Miso Popcorn with Aleppo Pepper

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A few weeks ago Aaron and I went to get a cocktail before dinner at a new restaurant near our apartment. Because we had worked with about half of the front of house staff, that cocktail turned to two, turned to dinner, turned to taking a drunken tour of the kitchen and pinky swearing with the chef. When we got home, I realized I was very intoxicated and needed something to soak up all the booze. And so I drunkenly made miso popcorn- salty, buttery, and addictive- as a midnight snack.

Of course, the story continues with my darling husband taking a video of drunk me and then SENDING IT TO MY BOSS. Highlights of the video include me hitting the phone out of his hands, responding “f*** you” and laughing when he asks me what I’m eating, and telling him I made the popcorn with booze. I’m still getting flack at work for that one. Aaron’s lucky he’s cute.

I’ve been holding onto this recipe for at least a year. I make it often- sometimes once a week- but it’s always been a bit too weird, a bit too approximate to share here. When I make it for other people there’s an even 50/50 split of people who devour it and people who politely take one taste and then not another.

So, you may love this. Or you may not. I think it all depends on how you like your popcorn. If you’re someone who prefers your popcorn dry, sprinkled with only with salt, this isn’t your recipe. (But you should still try this proportion of oil to popcorn while cooking, because it makes the most even and fluffy popcorn that I’ve found.) But if you’re like me and grew up popcorn drenched in butter, this might just be your jam. If you’re into strongly flavored popcorn that’s not airy and crispy, but has soaked up all the buttery flavor, you should make this. While it makes an excellent drunk snack, it’s even better when you’re sober and can taste the nuance- earthy and savory and salty and spicy and just slightly sweet.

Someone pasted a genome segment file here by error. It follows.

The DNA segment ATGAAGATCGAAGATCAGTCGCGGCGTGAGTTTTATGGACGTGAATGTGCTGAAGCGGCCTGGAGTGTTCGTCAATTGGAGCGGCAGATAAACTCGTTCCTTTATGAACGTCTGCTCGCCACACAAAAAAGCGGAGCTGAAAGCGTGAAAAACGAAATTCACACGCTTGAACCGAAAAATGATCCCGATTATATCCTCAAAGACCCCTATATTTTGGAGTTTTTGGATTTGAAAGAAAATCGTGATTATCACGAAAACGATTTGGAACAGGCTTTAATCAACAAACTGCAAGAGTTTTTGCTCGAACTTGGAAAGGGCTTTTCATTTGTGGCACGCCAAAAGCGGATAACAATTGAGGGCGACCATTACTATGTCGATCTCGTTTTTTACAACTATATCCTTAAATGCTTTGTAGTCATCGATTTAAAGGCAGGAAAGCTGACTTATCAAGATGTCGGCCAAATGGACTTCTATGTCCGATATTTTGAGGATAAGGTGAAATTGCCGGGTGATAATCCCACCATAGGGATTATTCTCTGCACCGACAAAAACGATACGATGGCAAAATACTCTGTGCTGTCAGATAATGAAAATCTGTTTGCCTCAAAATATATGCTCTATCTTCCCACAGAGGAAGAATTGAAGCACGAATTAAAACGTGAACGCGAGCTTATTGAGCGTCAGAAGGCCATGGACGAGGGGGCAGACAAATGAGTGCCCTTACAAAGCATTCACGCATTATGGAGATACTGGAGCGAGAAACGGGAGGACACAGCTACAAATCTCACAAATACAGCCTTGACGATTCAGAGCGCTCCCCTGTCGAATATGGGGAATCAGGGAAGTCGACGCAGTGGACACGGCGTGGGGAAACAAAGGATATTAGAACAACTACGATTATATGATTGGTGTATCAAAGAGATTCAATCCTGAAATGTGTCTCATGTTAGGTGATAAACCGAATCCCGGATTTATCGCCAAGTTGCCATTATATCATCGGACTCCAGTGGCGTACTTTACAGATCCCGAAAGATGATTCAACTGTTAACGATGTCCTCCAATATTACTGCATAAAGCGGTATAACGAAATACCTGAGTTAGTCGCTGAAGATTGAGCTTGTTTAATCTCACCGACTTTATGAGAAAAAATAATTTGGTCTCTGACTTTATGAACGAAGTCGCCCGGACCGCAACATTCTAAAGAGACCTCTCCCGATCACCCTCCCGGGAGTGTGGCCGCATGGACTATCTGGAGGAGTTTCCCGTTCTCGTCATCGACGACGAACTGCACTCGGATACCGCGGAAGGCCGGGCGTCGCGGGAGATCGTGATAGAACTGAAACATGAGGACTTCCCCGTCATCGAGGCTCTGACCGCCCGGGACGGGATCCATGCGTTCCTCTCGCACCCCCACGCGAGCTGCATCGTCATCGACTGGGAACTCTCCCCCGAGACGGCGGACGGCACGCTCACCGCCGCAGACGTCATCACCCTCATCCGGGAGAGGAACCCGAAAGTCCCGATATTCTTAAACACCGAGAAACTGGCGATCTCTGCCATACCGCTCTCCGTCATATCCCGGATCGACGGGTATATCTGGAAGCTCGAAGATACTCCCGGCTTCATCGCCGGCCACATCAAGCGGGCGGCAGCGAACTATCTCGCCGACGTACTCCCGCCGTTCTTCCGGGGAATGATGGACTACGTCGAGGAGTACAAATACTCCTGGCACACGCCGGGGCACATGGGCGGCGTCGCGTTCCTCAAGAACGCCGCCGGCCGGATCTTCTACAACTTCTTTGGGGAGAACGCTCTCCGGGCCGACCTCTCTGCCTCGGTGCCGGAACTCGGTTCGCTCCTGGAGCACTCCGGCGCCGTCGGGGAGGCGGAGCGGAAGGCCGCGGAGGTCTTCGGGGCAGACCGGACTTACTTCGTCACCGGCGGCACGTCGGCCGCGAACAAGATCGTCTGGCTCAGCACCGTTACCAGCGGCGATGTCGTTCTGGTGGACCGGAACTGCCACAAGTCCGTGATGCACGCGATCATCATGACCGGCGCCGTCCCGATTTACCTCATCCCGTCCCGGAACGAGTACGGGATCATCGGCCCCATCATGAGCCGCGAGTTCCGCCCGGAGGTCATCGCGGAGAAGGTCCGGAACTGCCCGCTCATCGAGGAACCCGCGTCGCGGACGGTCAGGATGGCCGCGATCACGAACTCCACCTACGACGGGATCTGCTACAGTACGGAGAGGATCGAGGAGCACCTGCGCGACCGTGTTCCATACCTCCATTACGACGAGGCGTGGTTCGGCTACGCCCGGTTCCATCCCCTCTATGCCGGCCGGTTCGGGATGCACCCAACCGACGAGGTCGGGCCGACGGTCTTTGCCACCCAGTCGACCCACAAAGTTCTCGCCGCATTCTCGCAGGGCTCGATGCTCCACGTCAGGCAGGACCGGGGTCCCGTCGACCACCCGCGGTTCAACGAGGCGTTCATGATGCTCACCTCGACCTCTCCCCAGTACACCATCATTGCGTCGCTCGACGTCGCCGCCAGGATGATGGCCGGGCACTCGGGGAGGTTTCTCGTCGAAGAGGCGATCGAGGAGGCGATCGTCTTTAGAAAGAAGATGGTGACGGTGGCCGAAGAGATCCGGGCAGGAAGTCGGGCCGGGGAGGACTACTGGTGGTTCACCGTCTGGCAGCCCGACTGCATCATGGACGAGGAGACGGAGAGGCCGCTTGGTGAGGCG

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Miso Popcorn

You could play with the toppings here. Sesame seeds would be fantastic, as would any other number of spices. If you can’t find Aleppo pepper (Penzeys has it, as does the spice shop I wish Minneapolis had), I would substitute in chili powder or omit it entirely. My beloved crushed red pepper flakes would do more harm than good here.If you use a dark miso, it will still be delicious, but I would start with less salt and adjust as you desire.

Makes about 6 cups

2 tablespoons olive oil
1/2 cup yellow popcorn kernels
1 1/2 tablespoons light miso
1 tablespoon butter
2 teaspoons nutritional yeast
1 teaspoon Aleppo pepper
1/2 teaspoon salt

In a medium, heavy bottomed pan with a tightly fitting lid warm the olive oil. Drop a few kernels of popcorn into the oil. Once they’ve popped, add the rest of the popcorn and place the lid on the pot. Cook, shaking the pot often, as the popcorn pops quite aggressively. Once the popcorn has expanded to the volume of the pot and the popping slows, turn out into a large bowl. If there are more kernels on the bottom of the pot, return the pot to heat and cover again and let the final kernels pop.

In a small pot add the miso with 1 tablespoon of water. Use a spoon to mix together, making sure that the miso and the water are very well combined. You don’t want any chunks of miso in this- just a smooth paste. Place the pot over low heat and add the butter. Use your spoon to stir constantly as the butter melts- you want this to be well emulsified and smooth. You’re essentially making miso beurre. It will not take long.

Pour the miso beurre over the popcorn. Sprinkle the nutritional yeast, Aleppo, and salt over the beurre. Toss the popcorn well, making sure everything is evenly coated. Eat immediately.

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